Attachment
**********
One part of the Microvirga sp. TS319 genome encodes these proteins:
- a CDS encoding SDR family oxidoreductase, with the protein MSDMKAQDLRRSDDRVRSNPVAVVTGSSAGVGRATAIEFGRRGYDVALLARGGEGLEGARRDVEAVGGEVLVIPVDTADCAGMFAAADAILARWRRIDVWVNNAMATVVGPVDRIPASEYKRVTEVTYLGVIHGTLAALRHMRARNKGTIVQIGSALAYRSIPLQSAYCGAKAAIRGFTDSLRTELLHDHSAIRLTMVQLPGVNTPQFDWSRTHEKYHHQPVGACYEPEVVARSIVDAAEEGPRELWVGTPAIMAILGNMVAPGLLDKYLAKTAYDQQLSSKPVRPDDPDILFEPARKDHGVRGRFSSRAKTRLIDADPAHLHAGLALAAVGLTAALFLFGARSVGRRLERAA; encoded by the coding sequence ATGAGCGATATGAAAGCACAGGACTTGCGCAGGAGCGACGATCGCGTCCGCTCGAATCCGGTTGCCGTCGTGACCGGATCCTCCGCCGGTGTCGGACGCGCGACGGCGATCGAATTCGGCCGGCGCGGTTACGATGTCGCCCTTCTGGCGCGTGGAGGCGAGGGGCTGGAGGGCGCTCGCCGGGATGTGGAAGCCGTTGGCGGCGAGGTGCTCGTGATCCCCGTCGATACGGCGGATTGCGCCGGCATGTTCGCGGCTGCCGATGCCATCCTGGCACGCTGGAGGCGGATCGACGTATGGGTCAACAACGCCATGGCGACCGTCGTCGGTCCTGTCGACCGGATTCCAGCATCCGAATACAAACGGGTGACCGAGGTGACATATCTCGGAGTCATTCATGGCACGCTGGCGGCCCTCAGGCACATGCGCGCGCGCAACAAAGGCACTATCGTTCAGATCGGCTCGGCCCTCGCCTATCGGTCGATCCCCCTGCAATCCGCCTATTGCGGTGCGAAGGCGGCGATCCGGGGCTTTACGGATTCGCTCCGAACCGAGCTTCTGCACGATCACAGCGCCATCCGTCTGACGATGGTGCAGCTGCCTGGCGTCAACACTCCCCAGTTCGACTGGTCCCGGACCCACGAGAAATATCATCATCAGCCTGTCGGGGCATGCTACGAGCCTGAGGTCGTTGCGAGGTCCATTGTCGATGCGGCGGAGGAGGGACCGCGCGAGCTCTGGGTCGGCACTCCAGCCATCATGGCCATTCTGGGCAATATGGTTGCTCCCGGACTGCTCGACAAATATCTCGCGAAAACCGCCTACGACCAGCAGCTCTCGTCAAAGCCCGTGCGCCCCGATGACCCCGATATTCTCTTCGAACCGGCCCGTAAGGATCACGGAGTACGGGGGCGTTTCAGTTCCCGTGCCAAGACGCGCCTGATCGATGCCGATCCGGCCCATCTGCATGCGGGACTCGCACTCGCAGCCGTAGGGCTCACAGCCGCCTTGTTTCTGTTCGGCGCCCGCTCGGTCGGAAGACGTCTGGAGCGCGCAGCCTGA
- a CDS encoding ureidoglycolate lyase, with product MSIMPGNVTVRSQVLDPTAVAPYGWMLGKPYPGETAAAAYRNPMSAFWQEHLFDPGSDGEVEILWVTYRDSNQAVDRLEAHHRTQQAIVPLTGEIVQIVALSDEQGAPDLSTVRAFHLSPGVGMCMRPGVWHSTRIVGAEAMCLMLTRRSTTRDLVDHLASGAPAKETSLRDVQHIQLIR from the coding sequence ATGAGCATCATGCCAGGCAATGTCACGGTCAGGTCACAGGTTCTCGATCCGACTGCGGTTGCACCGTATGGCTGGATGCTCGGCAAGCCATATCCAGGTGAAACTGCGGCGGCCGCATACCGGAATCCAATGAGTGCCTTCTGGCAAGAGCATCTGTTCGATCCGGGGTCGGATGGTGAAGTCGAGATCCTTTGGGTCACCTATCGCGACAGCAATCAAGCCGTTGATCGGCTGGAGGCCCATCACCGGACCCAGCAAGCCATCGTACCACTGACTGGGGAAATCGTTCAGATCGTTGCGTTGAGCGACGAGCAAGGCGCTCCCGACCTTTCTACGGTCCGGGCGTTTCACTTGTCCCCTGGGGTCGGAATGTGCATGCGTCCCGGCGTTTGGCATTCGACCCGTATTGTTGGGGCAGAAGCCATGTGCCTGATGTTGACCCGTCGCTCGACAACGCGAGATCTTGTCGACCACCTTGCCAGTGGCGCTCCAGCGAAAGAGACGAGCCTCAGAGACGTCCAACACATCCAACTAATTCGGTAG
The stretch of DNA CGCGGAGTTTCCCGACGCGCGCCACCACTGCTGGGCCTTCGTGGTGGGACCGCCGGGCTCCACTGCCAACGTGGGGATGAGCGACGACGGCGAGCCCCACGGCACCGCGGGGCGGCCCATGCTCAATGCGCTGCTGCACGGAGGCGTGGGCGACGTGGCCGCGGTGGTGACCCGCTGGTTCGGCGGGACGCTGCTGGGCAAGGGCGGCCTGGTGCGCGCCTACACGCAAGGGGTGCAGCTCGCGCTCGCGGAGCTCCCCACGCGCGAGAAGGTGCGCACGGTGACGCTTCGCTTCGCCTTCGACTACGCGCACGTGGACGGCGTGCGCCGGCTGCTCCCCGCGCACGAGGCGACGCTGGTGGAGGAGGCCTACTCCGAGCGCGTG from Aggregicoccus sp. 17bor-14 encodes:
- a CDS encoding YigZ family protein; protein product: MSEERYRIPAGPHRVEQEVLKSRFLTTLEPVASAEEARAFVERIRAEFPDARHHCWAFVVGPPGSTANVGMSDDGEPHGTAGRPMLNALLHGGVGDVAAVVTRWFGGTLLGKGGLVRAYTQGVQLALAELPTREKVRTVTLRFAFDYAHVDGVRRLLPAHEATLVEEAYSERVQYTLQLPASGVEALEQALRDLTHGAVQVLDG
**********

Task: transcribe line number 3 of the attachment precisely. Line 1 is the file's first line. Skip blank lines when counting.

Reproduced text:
- a CDS encoding ureidoglycolate lyase, with product MSIMPGNVTVRSQVLDPTAVAPYGWMLGKPYPGETAAAAYRNPMSAFWQEHLFDPGSDGEVEILWVTYRDSNQAVDRLEAHHRTQQAIVPLTGEIVQIVALSDEQGAPDLSTVRAFHLSPGVGMCMRPGVWHSTRIVGAEAMCLMLTRRSTTRDLVDHLASGAPAKETSLRDVQHIQLIR from the coding sequence ATGAGCATCATGCCAGGCAATGTCACGGTCAGGTCACAGGTTCTCGATCCGACTGCGGTTGCACCGTATGGCTGGATGCTCGGCAAGCCATATCCAGGTGAAACTGCGGCGGCCGCATACCGGAATCCAATGAGTGCCTTCTGGCAAGAGCATCTGTTCGATCCGGGGTCGGATGGTGAAGTCGAGATCCTTTGGGTCACCTATCGCGACAGCAATCAAGCCGTTGATCGGCTGGAGGCCCATCACCGGACCCAGCAAGCCATCGTACCACTGACTGGGGAAATCGTTCAGATCGTTGCGTTGAGCGACGAGCAAGGCGCTCCCGACCTTTCTACGGTCCGGGCGTTTCACTTGTCCCCTGGGGTCGGAATGTGCATGCGTCCCGGCGTTTGGCATTCGACCCGTATTGTTGGGGCAGAAGCCATGTGCCTGATGTTGACCCGTCGCTCGACAACGCGAGATCTTGTCGACCACCTTGCCAGTGGCGCTCCAGCGAAAGAGACGAGCCTCAGAGACGTCCAACACATCCAACTAATTCGGTAG